The Southern Poverty Law Center (SPLC), pro bono co-counsel Cleary Gottlieb Steen & Hamilton LLP and the law firm of Lite DePalma Greenberg, LLC filed a lawsuit today against Jews Offering New Alternatives for Healing (JONAH), its founder, Arthur Goldberg, and a counselor, Alan Downing, for peddling conversion therapy services—a discredited practice that claims to convert people from gay to straight.
The lawsuit, filed in the Superior Court of New Jersey, charges that the defendants violated New Jersey’s Consumer Fraud Act through fraudulent and deceptive claims that their counseling services could cure customers of being gay. Those claims include so-called scientific methods invented by Joseph Nicolosi, a founder of the National Association of Research and Therapy of Homosexuality (NARTH), the leading secular organization promoting conversion therapy.
The lawsuit is the first of its kind to directly sue a conversion therapy provider for fraudulent practices. It describes how the plaintiffs – four young men, three of whom are New York residents; and two of their parents – were lured into JONAH’s services through misleading commercial practices.
JONAH’s website indicates its mission is to “educat[e] the world-wide Jewish community about the social, cultural and emotional factors which lead to same-sex attractions. JONAH works directly with those struggling with unwanted same-sex sexual attractions (SSA) and with families whose loved ones are involved in homosexuality.” The group claims “Rabbinical sages” insist people can “journey out of homosexuality.”
“JONAH profits from shameful and dangerous attempts to fix something that isn’t broken,” said Christine P. Sun, deputy legal director for the SPLC, a nonprofit civil rights organization dedicated to fighting hate and bigotry. “Despite the consensus of mainstream professional organizations that conversion therapy doesn’t work, this racket continues to scam vulnerable gay men and lesbians out of thousands of dollars and inflicts significant harm on them.”
Formerly known as Jews Offering New Alternatives for Homosexuality, JONAH was founded by Arthur Goldberg, a former Wall Street executive and attorney convicted of three counts of mail fraud and one count of conspiracy to defraud the federal government before he founded JONAH. Goldberg was ultimately disbarred from being an attorney.
Customers of JONAH’s services typically pay a minimum of $100 for weekly individual counseling sessions and another $60 for group therapy sessions.
An essential element to the conversion therapy industry’s scheme is the lie that gay people are “broken” and need to be “cured.” The industry seizes on prejudice against homosexuality and perpetuates the myth that gay orientation is a psychological disorder and that there is no hope of a full, happy life as a gay person. Four decades ago, the American Psychiatric Association removed homosexuality from the list of psychiatric disorders. It is the longstanding consensus of the behavioral and social sciences that homosexuality is a normal and positive variation of human sexual orientation.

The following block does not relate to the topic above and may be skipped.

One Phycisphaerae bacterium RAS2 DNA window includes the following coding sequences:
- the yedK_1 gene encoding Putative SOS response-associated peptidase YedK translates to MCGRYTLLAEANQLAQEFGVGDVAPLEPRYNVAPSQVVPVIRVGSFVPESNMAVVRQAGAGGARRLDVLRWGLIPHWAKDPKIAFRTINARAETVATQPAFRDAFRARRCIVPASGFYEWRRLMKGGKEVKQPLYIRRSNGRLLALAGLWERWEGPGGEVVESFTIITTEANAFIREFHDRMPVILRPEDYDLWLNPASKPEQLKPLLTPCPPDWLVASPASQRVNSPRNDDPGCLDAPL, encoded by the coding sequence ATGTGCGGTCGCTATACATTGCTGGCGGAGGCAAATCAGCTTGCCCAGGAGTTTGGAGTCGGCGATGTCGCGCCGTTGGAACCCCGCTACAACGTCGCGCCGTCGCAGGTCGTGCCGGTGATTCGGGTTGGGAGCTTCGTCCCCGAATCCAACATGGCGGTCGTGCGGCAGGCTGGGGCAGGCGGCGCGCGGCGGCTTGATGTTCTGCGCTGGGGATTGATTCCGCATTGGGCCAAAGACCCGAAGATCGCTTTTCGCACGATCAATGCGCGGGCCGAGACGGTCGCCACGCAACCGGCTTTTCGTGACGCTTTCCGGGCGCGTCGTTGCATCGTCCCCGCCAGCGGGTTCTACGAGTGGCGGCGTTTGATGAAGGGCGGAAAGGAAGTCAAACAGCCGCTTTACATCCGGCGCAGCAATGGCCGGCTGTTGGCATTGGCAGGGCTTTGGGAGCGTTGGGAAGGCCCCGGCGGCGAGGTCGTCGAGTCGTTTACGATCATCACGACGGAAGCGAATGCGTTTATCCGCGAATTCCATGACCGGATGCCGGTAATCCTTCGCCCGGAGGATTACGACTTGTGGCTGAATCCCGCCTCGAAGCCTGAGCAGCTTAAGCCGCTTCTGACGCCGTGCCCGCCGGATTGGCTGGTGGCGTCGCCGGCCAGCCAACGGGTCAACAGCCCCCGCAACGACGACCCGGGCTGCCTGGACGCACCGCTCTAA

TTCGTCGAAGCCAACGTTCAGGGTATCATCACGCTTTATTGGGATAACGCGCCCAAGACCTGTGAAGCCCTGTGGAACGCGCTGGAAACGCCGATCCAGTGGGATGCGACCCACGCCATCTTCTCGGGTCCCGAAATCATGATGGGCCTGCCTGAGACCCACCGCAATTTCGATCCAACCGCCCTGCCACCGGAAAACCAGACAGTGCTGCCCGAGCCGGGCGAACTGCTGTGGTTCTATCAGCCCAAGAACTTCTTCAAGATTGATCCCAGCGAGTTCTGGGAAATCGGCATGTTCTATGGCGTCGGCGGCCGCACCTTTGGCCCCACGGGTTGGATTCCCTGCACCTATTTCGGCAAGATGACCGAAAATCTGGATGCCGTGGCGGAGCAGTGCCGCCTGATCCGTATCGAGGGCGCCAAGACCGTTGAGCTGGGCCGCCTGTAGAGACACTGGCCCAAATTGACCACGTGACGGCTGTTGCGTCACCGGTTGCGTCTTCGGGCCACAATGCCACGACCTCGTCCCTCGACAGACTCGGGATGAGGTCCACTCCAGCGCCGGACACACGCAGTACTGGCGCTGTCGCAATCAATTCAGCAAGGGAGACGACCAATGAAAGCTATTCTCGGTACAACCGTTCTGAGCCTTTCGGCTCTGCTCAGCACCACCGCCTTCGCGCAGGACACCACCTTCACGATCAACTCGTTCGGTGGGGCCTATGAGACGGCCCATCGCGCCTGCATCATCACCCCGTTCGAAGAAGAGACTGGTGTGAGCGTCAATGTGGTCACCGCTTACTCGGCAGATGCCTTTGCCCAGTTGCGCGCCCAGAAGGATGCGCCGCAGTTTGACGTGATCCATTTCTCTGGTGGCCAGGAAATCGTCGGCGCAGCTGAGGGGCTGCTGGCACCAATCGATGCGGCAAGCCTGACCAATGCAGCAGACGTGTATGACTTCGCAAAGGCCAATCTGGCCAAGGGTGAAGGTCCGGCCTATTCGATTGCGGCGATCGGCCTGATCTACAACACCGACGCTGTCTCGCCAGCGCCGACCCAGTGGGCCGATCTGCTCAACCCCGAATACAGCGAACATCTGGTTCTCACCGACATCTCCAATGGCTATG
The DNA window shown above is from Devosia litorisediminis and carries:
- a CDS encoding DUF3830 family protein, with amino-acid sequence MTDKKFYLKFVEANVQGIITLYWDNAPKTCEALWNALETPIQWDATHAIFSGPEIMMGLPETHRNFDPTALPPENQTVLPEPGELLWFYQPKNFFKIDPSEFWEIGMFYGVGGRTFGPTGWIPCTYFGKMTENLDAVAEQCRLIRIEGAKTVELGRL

“Sadly, there is no accountability for those who practice conversion therapy,” said Michael Ferguson, a conversion therapy survivor and plaintiff in the lawsuit. “They play blindly with deep emotions and create an immense amount of self-doubt for the client. They seize on your personal vulnerability, and tell you that being gay is synonymous with being less of a man. They further misrepresent themselves as having the key to your new orientation.”
When JONAH’s program does not produce the promised results, counselors manipulate clients by telling them they are not sufficiently invested in JONAH’s techniques. The services often leave clients emotionally devastated to the point of contemplating, or even attempting, suicide.
“People who are told repeatedly that they are innately defective are being abused and traumatized,” said Laura Booker, a licensed clinical social worker who helps survivors recover from conversion therapy’s effects. “The cost of conversion therapy to gay men and lesbians may be nothing less than emotional devastation. They may spend years recovering from the trauma inflicted upon them.”
Downing and other counselors at JONAH also use techniques that leave clients alienated from family. These techniques encourage clients to blame their parents for being gay. Clients also participate in violent role play exercises that include beating effigies of their parents.
“These counselors are skilled at manipulating you into believing just about anything,” said Benjamin Unger, another plaintiff in the case. “During my time with JONAH, they told me constantly that my mom had made me gay. I was so convinced that I refused to have any contact with her for several months, which caused a great deal of damage to our relationship.”
The dangers of conversion therapy reach far beyond the harm caused to the customers receiving treatment. It promotes the belief that homosexuality is a behavioral issue, that something is wrong with LGBT people – that they are deviants who are voluntarily engaging in pathology they can cure. The idea is often used to justify hate and bigotry against the LGBT community.
“We are proud to be partnering with the Southern Poverty Law Center on this groundbreaking case, which addresses an important issue facing the LGBT community,” said James Bromley, partner at Cleary Gottlieb.
In October, California became the first state to ban the practice of conversion therapy, also called reparative therapy, on minors.
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